The Centers for Disease Control and Prevention last week awarded funds for HIV/AIDS programs that will be used to implement high-impact HIV prevention (.pdf), also known as test and treat, a new “approach to reducing HIV in the United States.”
The CDC and its partners “are pursuing this High-Impact Prevention approach” that “promises to increase the impact of HIV prevention efforts,” to achieve the goals of the National HIV/AIDS Strategy.
The CDC awarded Florida almost $29 million for the 2012 funding cycle in two categories. The agency announcement indicates that in one category, more than $22 million will be directed to prevention activities under the high impact prevention approach, and “for the first time, health departments are required to direct at least 75 percent of CDC funds in this category to four key areas: HIV testing; comprehensive prevention services for HIV positive individuals and their partners; condom distribution; and efforts to align policies to optimize HIV prevention, care and treatment.”
“The funding for the ‘implementation cascade’ of the new strategy is faithful to CDC’s new rationales: Test and Treat and the related strategy Treatment as Prevention,” Stephen Fallon, president of Skills 4, writes to The Florida Independent. ”As anticipated since the August publication of the National HIV / AIDS Strategy, this new direction does crowd out the bulk of behavioral prevention,” i.e. prevention for people who are HIV-negative but at risk for an HIV infection.
The CDC also announced that in its other funding category, Florida received more than $6.6 million along with other states and cities “with large numbers of African-Americans and Latinos living with HIV” to “expand access to HIV testing services, primarily in healthcare settings, for these populations and others heavily affected by HIV.”
According to the CDC, populations heavily affected by HIV include gay and bisexual men (the group most severely and disproportionately affected by the epidemic) of all races and ethnicities, African-Americans, Hispanics/Latinos, injection drug users and transgender individuals.
Fallon, who has been involved in HIV prevention for 25 years, writes that Florida’s $6.6 million is “almost all reserved for linking patients to testing in medical settings” and “represents a change to the way that funding has been used.” He adds that “CDC funds have provided for testing in Community Based Organizations, precisely because some who may be HIV positive are reluctant to enter clinical facilities.”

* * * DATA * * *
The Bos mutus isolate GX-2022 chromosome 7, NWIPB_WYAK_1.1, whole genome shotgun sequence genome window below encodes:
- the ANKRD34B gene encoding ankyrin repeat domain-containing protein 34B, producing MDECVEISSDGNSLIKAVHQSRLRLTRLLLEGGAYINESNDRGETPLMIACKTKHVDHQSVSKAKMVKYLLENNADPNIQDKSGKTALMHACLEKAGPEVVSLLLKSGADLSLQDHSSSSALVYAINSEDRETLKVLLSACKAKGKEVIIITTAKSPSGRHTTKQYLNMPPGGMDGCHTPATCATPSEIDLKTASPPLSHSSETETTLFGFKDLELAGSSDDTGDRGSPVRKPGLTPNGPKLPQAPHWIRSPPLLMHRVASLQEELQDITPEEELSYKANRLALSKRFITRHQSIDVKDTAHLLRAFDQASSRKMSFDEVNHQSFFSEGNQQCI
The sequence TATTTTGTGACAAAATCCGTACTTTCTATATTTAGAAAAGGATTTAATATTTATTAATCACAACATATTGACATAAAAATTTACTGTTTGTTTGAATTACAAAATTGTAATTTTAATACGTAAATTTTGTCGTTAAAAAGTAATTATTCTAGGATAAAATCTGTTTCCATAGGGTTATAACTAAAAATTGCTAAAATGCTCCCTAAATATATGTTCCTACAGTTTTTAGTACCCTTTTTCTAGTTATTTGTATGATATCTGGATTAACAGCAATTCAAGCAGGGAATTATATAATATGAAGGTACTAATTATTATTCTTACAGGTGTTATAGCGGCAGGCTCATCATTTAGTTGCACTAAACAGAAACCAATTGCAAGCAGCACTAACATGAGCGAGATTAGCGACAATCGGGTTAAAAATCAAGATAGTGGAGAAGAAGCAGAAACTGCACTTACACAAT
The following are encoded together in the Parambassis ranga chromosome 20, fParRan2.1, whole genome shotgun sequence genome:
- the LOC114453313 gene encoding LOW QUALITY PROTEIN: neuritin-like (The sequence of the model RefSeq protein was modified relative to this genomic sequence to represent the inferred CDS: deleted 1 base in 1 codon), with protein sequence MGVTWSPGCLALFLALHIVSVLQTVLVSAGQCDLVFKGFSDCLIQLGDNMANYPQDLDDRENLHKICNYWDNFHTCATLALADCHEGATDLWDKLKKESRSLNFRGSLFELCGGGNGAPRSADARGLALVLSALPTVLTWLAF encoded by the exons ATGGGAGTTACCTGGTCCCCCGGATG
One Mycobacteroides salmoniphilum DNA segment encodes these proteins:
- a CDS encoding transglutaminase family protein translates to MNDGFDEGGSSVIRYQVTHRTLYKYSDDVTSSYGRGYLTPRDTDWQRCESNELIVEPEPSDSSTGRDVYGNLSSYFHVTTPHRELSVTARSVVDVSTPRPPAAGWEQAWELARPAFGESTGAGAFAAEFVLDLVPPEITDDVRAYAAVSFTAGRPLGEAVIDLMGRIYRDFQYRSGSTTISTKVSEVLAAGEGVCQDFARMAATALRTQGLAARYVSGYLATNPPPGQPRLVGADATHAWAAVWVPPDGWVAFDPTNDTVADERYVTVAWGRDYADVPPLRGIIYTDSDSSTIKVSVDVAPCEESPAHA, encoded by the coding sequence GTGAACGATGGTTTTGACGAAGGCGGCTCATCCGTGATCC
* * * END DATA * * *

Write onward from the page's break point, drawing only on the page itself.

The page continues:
“There are huge behavioral reasons why it is not easy to drag people to the clinic and force them on to treatment before they’re ready,” Fallon writes the Independent, adding that people who have tried treatments that failed when they developed resistance, or people who got off treatment when they couldn’t stand the side effects show that compliance is difficult.
“It’s actually easier to get somebody to at least put a condom on, on those nights that they happen to be having sex with an untested partner, as opposed to trying to get somebody on to treatment and stay on it every single day for the rest of their life whether they are having sex or not,” Fallon writes.
Fallon also says that test and treat “relies primarily upon the negative partner staying exclusive to their well treated HIV positive partner. Then how does that apply if both partners may be having sex with others?”
According to Fallon, test and treat “has not been tested with significant numbers of gay men, especially gay men in the United States,” and though it has been used in other countries, “the thinking is if it’s overseas where it is more dire, if anything succeeds that must mean it is the ultimate test because it was done overseas.”
Fallon adds that in the United States you “have so many choices, so many options and the visible realities of AIDS aren’t so noticeable. So you can’t guarantee even if something is a great idea that everyone is going to come running towards it.”
The Orlando Sentinel reported last week that CDC 2012 funds add up to nearly $339 million and that “Florida, which has the third-highest rate of HIV in the country, will receive nearly 9 percent of the total national funding this year. The state also has the second-highest rate of pediatric AIDS cases in the country.”